Shelagh Fogarty is Leading Britain's Conversation.
9 March 2017, 13:22
Time to be frank. I have long thought Spreadsheet Phil an over promoted mediocrity – a good Chairman of the Surbiton Chamber of Commerce in a bad year - but even I was astonished what a hash he made of yesterday’s Budget.
Normally budgets start off with a good press, and the rot sets in a day or two later. Even George Osborne’s Omnishambles Budget, when, if you recall Cornish pasties were taxed, got that grace period.
But the profound political error at the heart of Spreadsheet Phil’s first effort yesterday was apparent even before he sat down.
What is a Conservative Chancellor doing taking on the self-employed? It’s about as fundamentally foolish an error as any Tory Chancellor could make.
Self-employed people are at the heart of the Tory vision of a successful society; brave warriors of entrepreneurism, who step outside the corporate safety net to go their own way.
Phil says it has to be done in the interest of “fairness”.
And with that misleading word "fairness", Phil gives the game away. That’s the kind of language used by Treasury officials. They pushed him into a proposition that he should have instinctively repudiated as political nonsense, but didn’t.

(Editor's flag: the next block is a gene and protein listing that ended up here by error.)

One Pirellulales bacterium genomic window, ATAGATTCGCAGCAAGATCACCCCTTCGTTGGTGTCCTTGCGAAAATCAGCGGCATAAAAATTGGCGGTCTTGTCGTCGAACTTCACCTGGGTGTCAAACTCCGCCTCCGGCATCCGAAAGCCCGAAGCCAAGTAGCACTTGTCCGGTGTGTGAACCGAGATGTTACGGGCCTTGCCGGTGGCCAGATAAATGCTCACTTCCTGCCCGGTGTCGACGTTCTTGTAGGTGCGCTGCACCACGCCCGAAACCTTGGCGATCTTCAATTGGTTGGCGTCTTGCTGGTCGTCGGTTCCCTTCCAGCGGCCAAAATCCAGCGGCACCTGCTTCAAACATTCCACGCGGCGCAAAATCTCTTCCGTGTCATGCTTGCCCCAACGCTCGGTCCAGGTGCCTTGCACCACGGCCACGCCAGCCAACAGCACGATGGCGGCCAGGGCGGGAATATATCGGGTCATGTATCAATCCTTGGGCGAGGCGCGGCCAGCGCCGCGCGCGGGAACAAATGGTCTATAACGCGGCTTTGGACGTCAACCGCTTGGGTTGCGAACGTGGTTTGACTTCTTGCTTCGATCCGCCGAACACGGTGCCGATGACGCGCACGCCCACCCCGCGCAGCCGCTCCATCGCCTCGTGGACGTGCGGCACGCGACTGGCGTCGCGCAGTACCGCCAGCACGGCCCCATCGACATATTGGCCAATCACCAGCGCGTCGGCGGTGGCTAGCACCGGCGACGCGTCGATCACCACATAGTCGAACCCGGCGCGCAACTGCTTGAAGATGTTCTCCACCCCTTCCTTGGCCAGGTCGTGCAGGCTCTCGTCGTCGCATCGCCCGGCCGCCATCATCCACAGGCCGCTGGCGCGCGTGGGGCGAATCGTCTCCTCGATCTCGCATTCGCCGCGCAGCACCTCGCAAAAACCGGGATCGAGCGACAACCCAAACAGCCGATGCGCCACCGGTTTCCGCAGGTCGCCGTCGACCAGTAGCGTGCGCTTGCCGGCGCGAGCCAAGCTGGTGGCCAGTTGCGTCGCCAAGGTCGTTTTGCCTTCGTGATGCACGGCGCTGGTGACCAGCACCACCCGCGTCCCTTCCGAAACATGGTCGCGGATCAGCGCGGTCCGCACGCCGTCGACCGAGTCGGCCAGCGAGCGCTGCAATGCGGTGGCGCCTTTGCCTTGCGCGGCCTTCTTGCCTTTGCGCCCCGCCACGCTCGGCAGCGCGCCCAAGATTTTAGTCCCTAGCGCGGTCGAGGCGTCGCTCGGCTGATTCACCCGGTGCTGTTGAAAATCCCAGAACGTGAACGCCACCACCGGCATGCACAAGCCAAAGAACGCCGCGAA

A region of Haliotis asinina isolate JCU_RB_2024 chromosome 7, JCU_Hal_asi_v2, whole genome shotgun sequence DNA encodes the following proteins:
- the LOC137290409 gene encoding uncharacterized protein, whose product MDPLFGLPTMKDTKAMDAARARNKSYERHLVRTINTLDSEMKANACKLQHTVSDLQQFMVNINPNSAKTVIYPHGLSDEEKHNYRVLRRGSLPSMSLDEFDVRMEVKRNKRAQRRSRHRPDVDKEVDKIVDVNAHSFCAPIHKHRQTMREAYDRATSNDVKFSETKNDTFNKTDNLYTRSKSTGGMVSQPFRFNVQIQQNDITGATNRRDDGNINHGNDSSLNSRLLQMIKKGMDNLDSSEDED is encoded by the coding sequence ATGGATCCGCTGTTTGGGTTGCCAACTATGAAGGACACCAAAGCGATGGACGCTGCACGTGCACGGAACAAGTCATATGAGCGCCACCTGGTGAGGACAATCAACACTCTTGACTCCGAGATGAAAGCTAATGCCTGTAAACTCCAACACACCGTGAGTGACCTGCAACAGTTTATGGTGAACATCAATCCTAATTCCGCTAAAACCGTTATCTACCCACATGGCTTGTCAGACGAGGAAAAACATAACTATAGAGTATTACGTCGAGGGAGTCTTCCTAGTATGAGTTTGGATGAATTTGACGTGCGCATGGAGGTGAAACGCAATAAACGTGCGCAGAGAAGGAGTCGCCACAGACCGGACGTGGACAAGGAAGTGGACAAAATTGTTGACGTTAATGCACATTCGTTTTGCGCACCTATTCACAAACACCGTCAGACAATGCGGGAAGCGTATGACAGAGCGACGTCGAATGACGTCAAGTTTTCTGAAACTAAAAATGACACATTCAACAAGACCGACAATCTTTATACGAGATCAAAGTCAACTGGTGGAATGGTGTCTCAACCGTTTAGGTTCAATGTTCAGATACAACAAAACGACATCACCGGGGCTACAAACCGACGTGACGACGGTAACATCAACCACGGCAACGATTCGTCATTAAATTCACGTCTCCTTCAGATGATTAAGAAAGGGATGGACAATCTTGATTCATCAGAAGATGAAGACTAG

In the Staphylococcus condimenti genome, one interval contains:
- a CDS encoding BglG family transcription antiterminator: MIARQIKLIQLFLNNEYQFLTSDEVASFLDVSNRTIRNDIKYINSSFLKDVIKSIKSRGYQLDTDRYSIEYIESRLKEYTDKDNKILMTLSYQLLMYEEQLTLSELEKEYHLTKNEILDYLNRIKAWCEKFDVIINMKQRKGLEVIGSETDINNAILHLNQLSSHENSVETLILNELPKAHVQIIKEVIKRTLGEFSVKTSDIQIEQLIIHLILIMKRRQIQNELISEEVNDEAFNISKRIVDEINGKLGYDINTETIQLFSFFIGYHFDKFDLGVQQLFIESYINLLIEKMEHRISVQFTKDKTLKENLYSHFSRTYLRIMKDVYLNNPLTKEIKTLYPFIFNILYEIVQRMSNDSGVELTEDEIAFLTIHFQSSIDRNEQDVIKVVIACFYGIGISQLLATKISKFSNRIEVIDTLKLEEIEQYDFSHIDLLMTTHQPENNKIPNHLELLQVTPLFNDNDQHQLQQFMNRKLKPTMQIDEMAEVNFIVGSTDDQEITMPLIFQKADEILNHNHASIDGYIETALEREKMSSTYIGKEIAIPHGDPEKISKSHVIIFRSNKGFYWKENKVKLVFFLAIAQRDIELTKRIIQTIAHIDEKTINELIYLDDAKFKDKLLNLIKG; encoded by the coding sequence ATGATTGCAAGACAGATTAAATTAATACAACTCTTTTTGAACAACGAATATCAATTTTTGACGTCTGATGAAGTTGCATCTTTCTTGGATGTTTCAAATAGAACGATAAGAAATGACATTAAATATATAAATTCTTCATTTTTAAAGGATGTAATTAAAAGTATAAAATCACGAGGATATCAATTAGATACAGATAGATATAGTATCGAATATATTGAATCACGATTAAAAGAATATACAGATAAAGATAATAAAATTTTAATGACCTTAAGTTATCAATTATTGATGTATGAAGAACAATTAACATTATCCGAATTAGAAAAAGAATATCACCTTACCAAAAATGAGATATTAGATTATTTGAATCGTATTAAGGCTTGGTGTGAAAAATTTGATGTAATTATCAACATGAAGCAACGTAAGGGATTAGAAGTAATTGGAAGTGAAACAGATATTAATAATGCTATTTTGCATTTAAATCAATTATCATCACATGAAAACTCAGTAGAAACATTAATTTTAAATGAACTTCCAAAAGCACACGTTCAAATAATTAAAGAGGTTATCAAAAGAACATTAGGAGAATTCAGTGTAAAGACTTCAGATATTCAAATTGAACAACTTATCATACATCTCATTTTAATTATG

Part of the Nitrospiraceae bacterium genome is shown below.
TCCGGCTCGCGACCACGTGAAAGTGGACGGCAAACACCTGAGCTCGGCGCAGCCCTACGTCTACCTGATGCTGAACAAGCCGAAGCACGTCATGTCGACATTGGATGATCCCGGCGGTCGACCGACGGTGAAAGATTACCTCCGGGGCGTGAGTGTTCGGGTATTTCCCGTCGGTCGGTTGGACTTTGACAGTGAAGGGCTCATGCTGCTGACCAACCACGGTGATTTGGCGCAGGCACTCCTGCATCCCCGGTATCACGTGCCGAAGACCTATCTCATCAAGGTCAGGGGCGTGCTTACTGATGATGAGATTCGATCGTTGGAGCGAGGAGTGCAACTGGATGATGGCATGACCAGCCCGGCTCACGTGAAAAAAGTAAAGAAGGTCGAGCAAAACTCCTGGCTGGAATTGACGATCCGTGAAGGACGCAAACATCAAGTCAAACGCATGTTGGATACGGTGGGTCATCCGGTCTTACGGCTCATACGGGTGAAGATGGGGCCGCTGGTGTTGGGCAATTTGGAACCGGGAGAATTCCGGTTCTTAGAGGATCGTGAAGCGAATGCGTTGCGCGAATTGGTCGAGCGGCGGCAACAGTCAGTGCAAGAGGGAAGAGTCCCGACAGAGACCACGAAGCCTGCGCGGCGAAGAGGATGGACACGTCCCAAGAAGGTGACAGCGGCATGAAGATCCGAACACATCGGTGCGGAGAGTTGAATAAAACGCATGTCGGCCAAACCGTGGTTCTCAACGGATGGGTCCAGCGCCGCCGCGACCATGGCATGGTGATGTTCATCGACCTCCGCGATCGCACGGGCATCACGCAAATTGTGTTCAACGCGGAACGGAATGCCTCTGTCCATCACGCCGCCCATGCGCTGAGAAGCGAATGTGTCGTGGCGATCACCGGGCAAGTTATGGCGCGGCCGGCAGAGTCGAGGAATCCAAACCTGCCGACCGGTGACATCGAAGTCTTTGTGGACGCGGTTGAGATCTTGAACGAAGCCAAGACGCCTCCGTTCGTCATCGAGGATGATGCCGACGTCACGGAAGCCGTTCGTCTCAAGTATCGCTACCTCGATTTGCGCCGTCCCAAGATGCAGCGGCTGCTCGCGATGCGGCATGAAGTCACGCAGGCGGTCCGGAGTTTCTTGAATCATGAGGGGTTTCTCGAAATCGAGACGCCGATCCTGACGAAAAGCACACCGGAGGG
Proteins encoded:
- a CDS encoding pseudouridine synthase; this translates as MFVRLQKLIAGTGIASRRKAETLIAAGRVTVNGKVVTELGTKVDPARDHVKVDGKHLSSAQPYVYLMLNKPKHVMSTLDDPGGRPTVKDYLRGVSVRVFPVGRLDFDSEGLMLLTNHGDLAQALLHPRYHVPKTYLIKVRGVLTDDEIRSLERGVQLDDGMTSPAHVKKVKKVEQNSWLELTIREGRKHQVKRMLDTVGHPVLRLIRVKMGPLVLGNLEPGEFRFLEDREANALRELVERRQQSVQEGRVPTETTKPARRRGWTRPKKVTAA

And Phil’s “Cornish pasty” moment will cost him and the Tories dear, because it explodes a number of myths, beginning with Phil being a safe pair of hands.
Manifestly he isn’t, and the smug self-satisfaction with which he presented his Budget suggests Phil has broken another fundamental rule of politics; enjoy flattery (if you can get it), but don’t inhale.
But it’s even worse than that. There is a manifesto pledge not to increase National Insurance Contributions. Despite that Phil fell for his officials “rope-a-dope” strategy, just as Osborne did over Omnishambles.
And now the officials responsible for this sorry mess have roped another dope, getting the Chief Secretary to explain away Phil’s bad day at the office by saying this pledge only applied to class one NI contributions, not class four, which the self-employed pay.
What weasel words! What utter rubbish!!
And the real irony is, Phil didn’t have to do it. If he was determined to chuck another £2 billion down the bottomless black hole marked social care, he could have done it out of buoyant tax revenues, and lower interest charges. He didn’t have to touch the self-employed at all.
Another funny thing, there was no mention of Brexit, and the fact that all the catastrophic predictions Osborne was fed by Treasury officials about the consequences of a Brexit vote hasn’t happened. Why didn’t Phil mention that? Because it was the officials' speech, not his, which explains all that interminable, impenetrable jargon.
People sometimes say to me that the Brexit negotiations are inhibiting the government from getting on with the real job. Phil’s Budget shows that Brexit, plus Corbyn’s ineptitude, is actually distracting us from realising how hopeless some of Theresa May’s senior ministers are.
Led by spreadsheet Phil, who has risen without trace, and, after yesterday, should now fall like Icarus.